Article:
London Welsh are set to discover on Monday whether they will be able to fulfil their fixtures for the season.
Chairman Gareth Hawkins admitted on Wednesday that the 131-year-old club's current business model is ''totally unsustainable'' and said they had no alternative but to seek voluntary liquidation.
However, the High Court will rule on a winding-up petition from HMRC on Monday. If the court rules in HMRC's favour, London Welsh would cease operations immediately rather than the voluntary liquidation favoured by the club, which would allow them to complete their fixture programme and dispose of assets in an orderly way.
Insolvency specialist John Cullen, a partner at Menzies LLP, said: "Although in the long term London Welsh RFC will be wound up, it is hoped by both the club and Menzies that the company will enter a voluntary liquidation rather than a compulsory liquidation - which allows assets and funds to be salvaged and disseminated to creditors in a timely and considered manner.
"Our hope is that the voluntary liquidation process can be undertaken in a way that secures a future for the club. This begins with ensuring that upcoming fixtures can be honoured, including the Christmas game later this month. If London Welsh are unable to play, knock-on effects could be felt throughout the entire league, as any points won through matches with the club may have to be declared void.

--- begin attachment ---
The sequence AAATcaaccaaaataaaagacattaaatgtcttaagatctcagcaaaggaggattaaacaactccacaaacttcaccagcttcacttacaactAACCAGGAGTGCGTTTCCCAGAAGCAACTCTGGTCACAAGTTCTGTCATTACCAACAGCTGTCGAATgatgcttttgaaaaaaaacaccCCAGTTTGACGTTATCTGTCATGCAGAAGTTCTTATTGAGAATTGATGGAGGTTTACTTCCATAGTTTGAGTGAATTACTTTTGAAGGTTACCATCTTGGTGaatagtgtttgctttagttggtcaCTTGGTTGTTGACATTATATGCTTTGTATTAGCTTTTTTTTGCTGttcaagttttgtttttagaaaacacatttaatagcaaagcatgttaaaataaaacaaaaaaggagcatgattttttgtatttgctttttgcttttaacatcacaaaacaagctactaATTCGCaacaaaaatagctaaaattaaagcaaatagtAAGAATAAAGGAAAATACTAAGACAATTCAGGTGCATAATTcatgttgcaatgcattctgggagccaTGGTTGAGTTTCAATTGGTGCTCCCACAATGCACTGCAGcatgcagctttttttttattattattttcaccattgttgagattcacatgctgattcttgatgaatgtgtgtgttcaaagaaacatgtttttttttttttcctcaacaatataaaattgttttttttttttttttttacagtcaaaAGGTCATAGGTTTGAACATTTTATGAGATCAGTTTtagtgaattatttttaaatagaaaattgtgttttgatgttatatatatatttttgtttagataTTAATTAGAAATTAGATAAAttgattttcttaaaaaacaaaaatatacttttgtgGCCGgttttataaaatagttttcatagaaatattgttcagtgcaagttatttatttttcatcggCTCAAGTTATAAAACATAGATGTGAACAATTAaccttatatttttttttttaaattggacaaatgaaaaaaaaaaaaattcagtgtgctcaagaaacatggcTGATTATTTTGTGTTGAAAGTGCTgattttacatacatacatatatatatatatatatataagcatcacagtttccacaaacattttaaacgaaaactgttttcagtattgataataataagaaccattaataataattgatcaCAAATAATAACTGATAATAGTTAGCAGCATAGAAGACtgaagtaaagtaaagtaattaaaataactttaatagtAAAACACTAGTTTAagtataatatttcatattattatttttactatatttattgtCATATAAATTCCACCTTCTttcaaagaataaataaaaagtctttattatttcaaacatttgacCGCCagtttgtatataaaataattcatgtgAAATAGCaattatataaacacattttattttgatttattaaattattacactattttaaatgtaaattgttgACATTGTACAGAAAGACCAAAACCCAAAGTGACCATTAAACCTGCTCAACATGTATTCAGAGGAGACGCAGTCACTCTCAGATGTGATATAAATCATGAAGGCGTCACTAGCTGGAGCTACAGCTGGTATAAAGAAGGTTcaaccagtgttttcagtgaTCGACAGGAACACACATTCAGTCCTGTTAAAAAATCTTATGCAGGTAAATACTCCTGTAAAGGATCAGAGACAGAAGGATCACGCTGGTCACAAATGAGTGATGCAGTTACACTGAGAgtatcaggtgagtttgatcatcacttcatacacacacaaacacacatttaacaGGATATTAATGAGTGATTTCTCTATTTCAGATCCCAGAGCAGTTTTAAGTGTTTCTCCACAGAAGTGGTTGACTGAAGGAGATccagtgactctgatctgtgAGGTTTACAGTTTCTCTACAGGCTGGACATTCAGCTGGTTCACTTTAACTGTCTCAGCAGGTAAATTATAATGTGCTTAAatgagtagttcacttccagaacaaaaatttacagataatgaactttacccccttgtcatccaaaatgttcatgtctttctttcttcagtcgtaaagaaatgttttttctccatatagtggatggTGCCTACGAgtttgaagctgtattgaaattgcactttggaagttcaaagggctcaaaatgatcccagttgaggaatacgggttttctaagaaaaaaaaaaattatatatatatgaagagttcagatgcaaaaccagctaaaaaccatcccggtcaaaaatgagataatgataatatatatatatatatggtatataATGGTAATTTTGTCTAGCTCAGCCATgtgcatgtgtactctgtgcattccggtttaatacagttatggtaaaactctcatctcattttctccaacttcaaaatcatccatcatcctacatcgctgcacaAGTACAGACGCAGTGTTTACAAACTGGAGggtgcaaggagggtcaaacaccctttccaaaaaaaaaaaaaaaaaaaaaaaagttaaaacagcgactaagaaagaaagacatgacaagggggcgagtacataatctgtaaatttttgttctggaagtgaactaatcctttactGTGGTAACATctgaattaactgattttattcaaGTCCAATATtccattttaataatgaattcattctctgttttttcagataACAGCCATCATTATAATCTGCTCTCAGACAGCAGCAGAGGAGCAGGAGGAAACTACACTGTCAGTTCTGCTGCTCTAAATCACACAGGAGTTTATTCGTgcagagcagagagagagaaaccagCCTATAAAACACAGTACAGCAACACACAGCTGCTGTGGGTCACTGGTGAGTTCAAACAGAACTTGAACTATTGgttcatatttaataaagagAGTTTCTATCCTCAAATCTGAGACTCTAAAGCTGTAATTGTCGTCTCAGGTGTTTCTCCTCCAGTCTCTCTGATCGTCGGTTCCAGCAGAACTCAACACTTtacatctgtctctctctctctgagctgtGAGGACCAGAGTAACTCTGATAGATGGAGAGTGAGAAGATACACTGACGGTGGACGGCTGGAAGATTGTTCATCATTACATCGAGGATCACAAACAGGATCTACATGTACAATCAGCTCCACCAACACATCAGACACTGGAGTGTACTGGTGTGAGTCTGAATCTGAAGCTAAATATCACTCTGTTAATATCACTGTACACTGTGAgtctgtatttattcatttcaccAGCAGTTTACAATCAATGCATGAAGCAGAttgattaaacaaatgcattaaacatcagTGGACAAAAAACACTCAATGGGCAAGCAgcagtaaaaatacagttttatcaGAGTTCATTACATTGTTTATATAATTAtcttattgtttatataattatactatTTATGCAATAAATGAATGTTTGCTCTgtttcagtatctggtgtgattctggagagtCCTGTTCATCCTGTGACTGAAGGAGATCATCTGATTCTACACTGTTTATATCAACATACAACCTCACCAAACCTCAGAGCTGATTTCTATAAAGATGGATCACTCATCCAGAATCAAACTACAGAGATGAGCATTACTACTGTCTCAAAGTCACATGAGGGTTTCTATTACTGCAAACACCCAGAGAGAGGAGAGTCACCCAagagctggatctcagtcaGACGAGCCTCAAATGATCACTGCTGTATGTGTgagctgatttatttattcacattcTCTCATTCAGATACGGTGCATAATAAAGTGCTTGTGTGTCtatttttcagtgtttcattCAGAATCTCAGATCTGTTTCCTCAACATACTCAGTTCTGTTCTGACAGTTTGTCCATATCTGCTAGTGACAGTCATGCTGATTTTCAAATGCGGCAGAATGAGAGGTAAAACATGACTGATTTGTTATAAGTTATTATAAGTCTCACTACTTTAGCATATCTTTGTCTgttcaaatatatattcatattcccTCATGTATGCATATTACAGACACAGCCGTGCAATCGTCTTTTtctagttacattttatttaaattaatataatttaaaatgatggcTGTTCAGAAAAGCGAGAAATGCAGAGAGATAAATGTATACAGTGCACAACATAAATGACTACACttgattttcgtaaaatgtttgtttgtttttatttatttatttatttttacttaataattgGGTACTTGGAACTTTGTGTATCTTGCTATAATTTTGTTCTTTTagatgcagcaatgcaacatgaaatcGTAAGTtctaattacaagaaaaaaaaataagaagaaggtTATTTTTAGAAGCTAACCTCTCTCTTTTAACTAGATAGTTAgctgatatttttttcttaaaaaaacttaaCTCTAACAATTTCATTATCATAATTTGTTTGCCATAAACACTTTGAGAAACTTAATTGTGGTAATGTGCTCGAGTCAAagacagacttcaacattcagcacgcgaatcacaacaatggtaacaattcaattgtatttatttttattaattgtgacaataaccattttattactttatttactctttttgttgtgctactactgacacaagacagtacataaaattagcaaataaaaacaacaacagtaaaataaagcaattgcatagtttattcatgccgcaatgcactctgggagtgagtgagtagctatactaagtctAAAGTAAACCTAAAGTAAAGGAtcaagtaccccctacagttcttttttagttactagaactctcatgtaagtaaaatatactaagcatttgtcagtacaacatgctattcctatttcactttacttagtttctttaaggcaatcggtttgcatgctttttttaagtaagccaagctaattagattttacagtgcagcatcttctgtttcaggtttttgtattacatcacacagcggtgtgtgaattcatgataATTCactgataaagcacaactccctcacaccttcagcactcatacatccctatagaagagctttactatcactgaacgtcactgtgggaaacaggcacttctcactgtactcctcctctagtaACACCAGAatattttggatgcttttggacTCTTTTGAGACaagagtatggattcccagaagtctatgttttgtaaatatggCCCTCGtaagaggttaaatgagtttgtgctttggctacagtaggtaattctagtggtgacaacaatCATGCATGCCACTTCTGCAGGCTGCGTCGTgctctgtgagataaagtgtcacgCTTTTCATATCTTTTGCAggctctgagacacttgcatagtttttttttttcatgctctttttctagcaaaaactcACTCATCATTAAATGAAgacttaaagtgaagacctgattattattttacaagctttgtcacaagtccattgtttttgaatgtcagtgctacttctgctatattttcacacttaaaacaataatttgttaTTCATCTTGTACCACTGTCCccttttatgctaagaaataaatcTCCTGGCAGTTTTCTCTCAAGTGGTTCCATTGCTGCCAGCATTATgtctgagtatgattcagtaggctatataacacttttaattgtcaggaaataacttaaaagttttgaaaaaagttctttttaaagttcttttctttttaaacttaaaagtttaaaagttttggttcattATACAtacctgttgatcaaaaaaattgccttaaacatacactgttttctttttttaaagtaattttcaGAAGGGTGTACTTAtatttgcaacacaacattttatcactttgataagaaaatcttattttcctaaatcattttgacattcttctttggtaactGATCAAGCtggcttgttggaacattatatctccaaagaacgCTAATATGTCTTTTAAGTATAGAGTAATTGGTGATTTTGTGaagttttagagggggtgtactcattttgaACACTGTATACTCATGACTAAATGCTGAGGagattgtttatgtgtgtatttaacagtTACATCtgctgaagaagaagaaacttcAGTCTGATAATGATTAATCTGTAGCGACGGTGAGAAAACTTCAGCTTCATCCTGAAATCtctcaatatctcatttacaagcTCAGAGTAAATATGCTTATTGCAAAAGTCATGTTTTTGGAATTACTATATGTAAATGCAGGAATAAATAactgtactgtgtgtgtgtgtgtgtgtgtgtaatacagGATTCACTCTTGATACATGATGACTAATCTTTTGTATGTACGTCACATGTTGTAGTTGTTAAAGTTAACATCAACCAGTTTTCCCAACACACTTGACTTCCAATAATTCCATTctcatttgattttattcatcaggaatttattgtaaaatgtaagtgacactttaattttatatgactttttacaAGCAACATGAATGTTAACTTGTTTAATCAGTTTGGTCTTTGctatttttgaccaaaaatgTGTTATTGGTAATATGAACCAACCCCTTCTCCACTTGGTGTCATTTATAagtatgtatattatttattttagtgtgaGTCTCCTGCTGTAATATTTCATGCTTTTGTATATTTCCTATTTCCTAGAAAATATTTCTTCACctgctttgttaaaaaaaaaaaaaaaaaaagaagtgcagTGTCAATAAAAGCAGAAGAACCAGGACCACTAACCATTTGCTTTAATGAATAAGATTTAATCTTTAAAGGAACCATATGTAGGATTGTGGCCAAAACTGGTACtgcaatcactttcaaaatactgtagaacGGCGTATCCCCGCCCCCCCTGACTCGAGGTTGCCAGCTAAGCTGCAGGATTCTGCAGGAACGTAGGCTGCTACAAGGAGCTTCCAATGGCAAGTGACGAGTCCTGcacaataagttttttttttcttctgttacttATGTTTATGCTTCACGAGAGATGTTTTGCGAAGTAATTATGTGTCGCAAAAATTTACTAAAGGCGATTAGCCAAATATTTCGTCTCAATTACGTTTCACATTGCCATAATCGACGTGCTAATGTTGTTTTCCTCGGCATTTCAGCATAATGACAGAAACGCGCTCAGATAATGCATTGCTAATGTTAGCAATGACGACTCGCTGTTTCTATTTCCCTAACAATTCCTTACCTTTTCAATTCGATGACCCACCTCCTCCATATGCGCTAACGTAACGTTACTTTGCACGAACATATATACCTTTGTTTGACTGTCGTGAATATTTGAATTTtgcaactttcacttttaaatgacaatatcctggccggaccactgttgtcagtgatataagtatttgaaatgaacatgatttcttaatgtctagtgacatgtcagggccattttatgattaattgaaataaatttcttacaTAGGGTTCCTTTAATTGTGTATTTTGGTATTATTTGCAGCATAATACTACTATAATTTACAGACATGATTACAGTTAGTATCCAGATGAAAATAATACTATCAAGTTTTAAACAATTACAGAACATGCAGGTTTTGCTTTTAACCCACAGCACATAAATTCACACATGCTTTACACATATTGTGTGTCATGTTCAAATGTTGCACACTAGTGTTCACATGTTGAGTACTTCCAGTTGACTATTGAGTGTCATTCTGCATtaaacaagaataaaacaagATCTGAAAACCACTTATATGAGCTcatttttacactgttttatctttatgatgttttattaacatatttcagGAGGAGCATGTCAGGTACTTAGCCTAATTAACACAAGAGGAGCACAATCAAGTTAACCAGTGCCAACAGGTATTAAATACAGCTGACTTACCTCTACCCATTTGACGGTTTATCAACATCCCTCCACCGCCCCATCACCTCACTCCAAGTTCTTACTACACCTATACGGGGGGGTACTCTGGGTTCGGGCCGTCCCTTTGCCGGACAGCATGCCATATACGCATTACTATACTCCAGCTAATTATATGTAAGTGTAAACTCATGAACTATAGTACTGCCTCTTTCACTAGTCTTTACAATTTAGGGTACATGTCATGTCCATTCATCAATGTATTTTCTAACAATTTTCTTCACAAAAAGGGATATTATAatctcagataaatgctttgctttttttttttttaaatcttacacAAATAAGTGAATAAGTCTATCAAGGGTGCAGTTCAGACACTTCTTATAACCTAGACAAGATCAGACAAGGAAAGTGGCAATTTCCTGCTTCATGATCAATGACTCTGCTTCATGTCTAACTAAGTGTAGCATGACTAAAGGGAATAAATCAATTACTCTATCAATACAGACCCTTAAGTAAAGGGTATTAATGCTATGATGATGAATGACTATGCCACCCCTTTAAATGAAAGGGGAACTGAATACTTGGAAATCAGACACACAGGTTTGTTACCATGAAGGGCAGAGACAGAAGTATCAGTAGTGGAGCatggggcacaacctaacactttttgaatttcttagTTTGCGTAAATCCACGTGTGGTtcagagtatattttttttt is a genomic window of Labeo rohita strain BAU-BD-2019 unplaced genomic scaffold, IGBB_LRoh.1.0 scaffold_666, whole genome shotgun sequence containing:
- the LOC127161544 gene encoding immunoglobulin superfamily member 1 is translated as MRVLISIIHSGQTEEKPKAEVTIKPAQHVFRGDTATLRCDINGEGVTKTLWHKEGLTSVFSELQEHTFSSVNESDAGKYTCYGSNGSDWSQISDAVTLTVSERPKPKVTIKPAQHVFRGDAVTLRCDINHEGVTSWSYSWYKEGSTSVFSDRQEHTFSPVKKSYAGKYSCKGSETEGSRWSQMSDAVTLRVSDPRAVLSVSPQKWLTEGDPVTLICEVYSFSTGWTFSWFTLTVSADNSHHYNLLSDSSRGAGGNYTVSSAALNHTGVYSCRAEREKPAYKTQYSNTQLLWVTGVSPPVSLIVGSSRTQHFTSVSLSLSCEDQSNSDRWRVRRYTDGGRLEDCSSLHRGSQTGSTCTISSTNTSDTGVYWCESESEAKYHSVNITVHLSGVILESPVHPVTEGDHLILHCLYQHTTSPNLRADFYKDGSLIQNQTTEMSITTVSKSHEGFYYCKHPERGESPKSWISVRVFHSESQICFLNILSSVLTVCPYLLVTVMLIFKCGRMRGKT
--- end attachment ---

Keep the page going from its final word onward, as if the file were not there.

"If we are able to instigate a voluntary winding-up process, the liquidators and the club will be in a much better position and would hope that the brand and club can continue in some form in the future. However, the decision ultimately lies with the High Court and we wait to hear whether or not a voluntary liquidation will be possible."
The intention is for London Welsh to reform in 2017 as a semi-professional outfit and raise £300,000 to regain their place in the Greene King IPA Championship.
Established by and for London's Welsh community in 1885, the club has contributed 177 players to the Wales national team and 43 players to the British and Irish Lions over the years.
In 2009, the club went into administration shortly after turning professional but were allowed to continue in the Championship after being bought out.
London Welsh moved to Oxford United's Kassam Stadium in 2012 and played matches there for three seasons until returning to Old Deer Park in Richmond in 2015.